Broad Oak: your emotional support animal

Friday, March 06, 2009

Is now a good time to invest?

I've just been asked by a client whether he should switch from cash to equities. Here's my view, and it may explain why I haven't earned much from investments over the last few years:

It is not possible to predict the market with any accuracy, but I think I have done well in foretelling the current state of affairs as early as the late 1990s. The market has dropped to half its 1999 peak (again, as it did in 2003), but that is not to say we are now at the bottom. Some (and I am moderately persuaded to this view) think that there may be a "bear market rally" soon-ish - maybe a rise that recovers perhaps 50% of the losses so far - but it is perfectly possible that the underlying trend is still downwards, so there may then be a horrid lurch towards - what? Maybe, ultimately, 4,000 on the Dow and 2,000 on the FTSE.

We are in the middle of an exciting ride and I fear that entering the market at this stage may still be for the adventurous and nimble. Yes, had one invested in mid-2003 and got out, say, late 2007, it would have turned a nice profit; but much depends on the entry and exit points. So as ever, attitude to risk and corresponding watchfulness are key factors.

There is also the question of what asset class to choose. I think domestic and commercial property are still overvalued, relative to income; because of fears regarding other assets, and also because of central bank investment ("quantitative easing" etc) government bonds are very highly priced, which is why the yields are so low (and if interest rates rise, bond values could then drop sharply); equities are depressed, but as dividends decline in very testing economic conditions, they may ultimately be depressed still further. Commodities (e.g. gold, silver, oil) are the subject of some speculation, but owing to shortage of borrowed money to invest with, not quite so much institutional speculation as formerly; even so, gold (for instance) is a bit above its long-term inflation-adjusted average, as far as I can tell - though if inflation takes off, the price could indeed escalate.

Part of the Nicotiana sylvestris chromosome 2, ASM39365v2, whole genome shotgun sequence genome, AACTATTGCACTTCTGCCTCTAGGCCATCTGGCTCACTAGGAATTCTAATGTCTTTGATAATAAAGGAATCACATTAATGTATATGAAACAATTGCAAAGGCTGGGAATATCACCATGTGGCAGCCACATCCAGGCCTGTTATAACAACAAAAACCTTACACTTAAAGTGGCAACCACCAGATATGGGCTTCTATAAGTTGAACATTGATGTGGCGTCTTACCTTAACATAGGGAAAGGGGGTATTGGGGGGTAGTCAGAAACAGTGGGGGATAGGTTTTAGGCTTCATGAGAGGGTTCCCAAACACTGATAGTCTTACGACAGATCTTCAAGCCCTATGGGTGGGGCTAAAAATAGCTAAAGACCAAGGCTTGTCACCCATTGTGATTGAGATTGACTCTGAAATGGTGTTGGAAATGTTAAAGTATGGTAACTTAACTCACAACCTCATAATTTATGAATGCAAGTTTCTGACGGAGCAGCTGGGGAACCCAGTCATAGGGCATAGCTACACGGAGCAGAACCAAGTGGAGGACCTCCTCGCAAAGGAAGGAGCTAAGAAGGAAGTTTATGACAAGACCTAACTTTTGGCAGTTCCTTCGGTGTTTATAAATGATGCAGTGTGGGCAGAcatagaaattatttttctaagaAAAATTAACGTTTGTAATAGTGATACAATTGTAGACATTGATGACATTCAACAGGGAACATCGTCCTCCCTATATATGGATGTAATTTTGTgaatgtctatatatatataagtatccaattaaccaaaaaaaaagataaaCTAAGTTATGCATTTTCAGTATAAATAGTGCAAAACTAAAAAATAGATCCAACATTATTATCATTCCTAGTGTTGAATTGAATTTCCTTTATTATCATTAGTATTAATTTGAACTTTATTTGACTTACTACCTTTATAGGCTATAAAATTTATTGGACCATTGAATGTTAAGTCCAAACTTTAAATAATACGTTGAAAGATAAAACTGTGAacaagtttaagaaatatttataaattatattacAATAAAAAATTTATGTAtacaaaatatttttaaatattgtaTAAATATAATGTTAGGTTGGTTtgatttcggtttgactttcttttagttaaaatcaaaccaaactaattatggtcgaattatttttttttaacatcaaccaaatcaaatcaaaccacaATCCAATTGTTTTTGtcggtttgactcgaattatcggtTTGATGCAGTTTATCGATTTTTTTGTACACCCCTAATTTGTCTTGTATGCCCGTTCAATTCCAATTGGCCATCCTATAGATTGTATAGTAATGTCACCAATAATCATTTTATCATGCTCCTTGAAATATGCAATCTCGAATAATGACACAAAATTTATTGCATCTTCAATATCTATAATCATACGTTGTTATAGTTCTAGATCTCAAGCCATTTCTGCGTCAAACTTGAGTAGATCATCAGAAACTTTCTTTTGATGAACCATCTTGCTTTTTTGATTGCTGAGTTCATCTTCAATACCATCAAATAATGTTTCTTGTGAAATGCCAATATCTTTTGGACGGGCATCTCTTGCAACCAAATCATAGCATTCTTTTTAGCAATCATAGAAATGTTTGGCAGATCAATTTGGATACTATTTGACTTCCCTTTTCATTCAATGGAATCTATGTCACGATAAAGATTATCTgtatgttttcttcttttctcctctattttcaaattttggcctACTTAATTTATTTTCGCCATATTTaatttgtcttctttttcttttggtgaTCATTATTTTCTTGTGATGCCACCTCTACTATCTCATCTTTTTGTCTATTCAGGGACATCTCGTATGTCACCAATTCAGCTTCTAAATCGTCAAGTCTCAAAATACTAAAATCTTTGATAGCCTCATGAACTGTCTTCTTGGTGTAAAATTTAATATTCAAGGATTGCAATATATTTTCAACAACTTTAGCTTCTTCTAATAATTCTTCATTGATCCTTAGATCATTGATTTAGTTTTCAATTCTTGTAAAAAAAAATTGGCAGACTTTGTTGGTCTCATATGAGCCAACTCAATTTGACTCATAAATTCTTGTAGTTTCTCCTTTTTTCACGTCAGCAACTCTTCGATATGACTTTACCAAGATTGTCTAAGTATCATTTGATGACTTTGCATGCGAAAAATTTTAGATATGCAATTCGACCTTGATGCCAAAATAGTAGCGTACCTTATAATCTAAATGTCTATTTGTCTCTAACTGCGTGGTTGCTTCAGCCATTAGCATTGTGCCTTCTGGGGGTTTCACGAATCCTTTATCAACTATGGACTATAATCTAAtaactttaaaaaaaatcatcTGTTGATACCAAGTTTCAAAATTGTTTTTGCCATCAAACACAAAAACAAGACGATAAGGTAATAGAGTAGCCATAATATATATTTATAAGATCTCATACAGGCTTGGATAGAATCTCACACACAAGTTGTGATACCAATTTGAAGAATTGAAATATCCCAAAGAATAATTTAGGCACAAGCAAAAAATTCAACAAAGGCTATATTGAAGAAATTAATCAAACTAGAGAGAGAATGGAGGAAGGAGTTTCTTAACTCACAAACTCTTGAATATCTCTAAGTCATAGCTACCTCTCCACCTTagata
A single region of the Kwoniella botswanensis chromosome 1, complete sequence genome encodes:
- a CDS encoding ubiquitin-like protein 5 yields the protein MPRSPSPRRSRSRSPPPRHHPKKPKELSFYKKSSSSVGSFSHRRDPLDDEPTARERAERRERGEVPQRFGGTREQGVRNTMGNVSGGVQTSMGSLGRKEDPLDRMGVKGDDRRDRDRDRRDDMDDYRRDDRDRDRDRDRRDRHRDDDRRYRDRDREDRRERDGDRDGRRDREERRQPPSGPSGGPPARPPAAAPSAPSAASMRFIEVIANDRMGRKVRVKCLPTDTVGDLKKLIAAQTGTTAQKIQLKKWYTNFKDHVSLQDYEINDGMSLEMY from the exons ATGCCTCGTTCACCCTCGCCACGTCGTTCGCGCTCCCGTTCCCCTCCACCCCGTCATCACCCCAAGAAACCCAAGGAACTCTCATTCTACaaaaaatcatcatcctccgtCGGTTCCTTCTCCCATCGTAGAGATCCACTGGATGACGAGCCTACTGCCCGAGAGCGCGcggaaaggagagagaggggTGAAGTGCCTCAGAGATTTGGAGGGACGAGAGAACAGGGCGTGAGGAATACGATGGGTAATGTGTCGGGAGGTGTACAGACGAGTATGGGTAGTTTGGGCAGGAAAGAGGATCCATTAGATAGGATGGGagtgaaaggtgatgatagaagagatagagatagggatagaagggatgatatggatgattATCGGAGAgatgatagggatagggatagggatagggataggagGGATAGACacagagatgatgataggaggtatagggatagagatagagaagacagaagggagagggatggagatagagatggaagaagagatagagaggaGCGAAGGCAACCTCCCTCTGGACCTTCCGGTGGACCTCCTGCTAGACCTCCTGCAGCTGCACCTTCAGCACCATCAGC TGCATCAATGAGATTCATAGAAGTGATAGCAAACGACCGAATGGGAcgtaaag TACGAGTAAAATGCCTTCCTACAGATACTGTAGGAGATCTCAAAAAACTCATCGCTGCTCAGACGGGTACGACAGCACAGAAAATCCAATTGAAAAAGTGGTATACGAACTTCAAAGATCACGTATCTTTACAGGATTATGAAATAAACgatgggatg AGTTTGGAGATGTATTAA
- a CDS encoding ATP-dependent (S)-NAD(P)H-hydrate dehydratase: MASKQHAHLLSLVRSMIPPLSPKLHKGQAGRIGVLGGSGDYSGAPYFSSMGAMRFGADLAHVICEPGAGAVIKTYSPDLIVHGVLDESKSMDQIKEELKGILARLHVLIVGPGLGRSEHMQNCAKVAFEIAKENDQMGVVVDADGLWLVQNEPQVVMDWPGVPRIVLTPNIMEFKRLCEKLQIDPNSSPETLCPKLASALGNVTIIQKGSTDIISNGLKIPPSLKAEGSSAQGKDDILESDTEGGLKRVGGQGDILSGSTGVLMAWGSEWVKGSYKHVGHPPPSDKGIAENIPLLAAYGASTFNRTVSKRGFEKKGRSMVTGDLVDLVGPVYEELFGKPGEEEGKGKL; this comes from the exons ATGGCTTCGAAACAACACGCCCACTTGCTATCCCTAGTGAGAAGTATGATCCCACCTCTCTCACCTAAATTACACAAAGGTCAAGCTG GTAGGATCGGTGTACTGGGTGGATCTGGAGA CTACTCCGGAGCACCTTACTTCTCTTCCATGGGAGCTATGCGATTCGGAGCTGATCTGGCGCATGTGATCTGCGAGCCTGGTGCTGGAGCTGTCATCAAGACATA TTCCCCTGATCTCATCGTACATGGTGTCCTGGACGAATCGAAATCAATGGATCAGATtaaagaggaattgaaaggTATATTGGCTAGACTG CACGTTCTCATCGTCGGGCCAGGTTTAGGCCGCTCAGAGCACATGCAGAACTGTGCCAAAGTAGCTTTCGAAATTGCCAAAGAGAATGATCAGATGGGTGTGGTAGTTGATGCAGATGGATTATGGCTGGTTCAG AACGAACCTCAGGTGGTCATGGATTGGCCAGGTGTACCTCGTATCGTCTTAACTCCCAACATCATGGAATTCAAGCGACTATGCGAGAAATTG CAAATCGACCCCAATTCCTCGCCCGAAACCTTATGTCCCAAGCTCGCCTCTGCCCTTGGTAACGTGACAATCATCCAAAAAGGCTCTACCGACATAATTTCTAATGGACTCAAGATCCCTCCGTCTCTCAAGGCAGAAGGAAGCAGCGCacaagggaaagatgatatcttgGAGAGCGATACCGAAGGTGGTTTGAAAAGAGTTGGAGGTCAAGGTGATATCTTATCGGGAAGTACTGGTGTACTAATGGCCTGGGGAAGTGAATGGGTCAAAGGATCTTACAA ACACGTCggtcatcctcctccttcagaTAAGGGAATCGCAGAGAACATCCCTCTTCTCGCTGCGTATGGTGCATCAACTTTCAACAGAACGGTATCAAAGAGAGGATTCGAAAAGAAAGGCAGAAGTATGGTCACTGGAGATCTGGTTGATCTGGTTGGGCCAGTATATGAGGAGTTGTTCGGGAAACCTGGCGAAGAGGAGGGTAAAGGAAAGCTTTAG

And then there is the question of currencies. The pound has lost heavily against the dollar; but some say the dollar may catch us up again. The Euro may also not stay as strong as it is now - several countries within the Eurozone are suffering economic problems and are hampered by the common currency; I have even read speculation that the Euro system may fall apart within a decade, or some states may secede from it.

In short, I still urge caution, and if you do decide to get in, be prepared to move quickly if the market should turn. Meantime, there are relatively safe options such as National Savings Certificates, including the index-linked ones that will at least keep the value of your savings roughly in line with RPI...

2 comments:

dearieme said...

I'm a great believer in Index-Linked Savings Certificates - they are owned by British voters whom governments would be reluctant to screw transparently. I'm not quite so keen on Index-Linked Gilts - they are owned by institutions and foreigners, who get no votes (though they presumably do bribe Labour pretty generously).

Mark Wadsworth said...

Short answer "No".